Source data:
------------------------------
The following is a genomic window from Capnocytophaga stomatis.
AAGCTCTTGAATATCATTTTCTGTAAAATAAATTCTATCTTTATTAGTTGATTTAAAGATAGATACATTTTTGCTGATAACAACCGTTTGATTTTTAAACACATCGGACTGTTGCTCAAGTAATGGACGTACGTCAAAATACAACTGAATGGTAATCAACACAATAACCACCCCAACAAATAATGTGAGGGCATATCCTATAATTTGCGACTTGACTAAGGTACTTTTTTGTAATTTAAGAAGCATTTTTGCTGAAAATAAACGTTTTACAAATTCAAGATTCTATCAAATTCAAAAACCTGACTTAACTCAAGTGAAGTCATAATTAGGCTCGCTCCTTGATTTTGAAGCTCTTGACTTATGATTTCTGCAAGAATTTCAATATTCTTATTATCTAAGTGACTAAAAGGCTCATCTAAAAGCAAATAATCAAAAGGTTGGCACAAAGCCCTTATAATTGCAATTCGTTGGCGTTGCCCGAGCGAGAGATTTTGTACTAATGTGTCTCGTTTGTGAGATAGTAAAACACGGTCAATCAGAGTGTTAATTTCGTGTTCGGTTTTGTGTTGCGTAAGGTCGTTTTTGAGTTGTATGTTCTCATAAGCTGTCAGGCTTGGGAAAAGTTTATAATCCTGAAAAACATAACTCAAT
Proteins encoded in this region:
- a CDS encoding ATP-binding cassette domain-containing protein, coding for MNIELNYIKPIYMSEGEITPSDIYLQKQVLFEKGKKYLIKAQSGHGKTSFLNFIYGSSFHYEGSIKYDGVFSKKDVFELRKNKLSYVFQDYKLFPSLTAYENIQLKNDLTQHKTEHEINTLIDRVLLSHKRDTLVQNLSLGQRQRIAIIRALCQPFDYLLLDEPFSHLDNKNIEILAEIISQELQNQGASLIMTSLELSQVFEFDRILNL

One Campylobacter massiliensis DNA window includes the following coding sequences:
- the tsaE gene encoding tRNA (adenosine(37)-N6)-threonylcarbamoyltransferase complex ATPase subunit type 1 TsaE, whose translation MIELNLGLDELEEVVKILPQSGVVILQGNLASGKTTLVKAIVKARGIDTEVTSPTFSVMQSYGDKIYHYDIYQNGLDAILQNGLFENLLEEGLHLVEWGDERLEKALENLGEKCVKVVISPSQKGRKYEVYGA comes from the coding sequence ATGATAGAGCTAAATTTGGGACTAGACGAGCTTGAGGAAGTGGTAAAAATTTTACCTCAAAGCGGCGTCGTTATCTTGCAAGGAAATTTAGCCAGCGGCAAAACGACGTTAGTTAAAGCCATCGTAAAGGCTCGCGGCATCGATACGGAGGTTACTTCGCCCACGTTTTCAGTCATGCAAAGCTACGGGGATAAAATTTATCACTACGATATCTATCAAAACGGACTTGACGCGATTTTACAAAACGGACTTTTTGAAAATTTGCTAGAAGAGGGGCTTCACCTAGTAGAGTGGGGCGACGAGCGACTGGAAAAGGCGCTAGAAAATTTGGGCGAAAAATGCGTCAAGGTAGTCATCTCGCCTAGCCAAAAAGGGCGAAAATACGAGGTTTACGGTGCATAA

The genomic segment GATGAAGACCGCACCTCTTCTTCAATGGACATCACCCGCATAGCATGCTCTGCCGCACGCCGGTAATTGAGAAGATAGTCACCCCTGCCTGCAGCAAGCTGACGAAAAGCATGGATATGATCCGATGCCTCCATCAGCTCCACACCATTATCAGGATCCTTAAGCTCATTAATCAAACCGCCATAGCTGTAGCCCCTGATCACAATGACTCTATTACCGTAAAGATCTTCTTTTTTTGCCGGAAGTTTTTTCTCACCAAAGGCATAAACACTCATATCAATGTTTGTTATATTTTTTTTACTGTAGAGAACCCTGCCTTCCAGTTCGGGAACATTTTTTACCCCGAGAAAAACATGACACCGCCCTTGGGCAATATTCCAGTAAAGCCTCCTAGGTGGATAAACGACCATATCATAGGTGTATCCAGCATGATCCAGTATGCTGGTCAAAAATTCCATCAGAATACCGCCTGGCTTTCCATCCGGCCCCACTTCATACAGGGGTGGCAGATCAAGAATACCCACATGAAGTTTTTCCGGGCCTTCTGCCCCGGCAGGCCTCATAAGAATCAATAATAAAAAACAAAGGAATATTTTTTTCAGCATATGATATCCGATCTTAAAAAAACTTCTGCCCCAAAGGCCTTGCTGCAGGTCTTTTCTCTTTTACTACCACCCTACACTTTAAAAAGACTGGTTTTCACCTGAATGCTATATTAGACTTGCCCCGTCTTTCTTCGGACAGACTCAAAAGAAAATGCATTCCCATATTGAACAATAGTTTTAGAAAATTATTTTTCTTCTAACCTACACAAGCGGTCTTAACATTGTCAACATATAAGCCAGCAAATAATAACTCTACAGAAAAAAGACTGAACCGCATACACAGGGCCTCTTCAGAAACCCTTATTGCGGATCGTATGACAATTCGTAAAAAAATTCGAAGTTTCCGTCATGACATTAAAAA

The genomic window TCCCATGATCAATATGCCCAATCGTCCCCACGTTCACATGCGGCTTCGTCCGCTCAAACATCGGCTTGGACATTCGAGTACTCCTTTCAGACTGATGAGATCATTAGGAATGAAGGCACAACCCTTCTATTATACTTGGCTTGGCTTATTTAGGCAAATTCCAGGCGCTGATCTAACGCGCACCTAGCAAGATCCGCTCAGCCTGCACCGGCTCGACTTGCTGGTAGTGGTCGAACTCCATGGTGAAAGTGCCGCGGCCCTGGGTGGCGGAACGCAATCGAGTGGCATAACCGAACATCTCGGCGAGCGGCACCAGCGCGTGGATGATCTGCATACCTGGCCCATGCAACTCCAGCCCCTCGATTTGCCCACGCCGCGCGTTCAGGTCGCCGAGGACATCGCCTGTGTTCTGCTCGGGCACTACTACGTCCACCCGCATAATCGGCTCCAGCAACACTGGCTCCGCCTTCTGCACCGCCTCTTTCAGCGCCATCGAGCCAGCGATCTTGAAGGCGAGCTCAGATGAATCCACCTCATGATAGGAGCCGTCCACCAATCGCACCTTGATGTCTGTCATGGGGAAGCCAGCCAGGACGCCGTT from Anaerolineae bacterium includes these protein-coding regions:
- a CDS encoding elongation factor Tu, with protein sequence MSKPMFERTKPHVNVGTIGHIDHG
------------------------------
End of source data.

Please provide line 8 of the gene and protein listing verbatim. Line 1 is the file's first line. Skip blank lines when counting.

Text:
The genomic window TCCCATGATCAATATGCCCAATCGTCCCCACGTTCACATGCGGCTTCGTCCGCTCAAACATCGGCTTGGACATTCGAGTACTCCTTTCAGACTGATGAGATCATTAGGAATGAAGGCACAACCCTTCTATTATACTTGGCTTGGCTTATTTAGGCAAATTCCAGGCGCTGATCTAACGCGCACCTAGCAAGATCCGCTCAGCCTGCACCGGCTCGACTTGCTGGTAGTGGTCGAACTCCATGGTGAAAGTGCCGCGGCCCTGGGTGGCGGAACGCAATCGAGTGGCATAACCGAACATCTCGGCGAGCGGCACCAGCGCGTGGATGATCTGCATACCTGGCCCATGCAACTCCAGCCCCTCGATTTGCCCACGCCGCGCGTTCAGGTCGCCGAGGACATCGCCTGTGTTCTGCTCGGGCACTACTACGTCCACCCGCATAATCGGCTCCAGCAACACTGGCTCCGCCTTCTGCACCGCCTCTTTCAGCGCCATCGAGCCAGCGATCTTGAAGGCGAGCTCAGATGAATCCACCTCATGATAGGAGCCGTCCACCAATCGCACCTTGATGTCTGTCATGGGGAAGCCAGCCAGGACGCCGTT from Anaerolineae bacterium includes these protein-coding regions: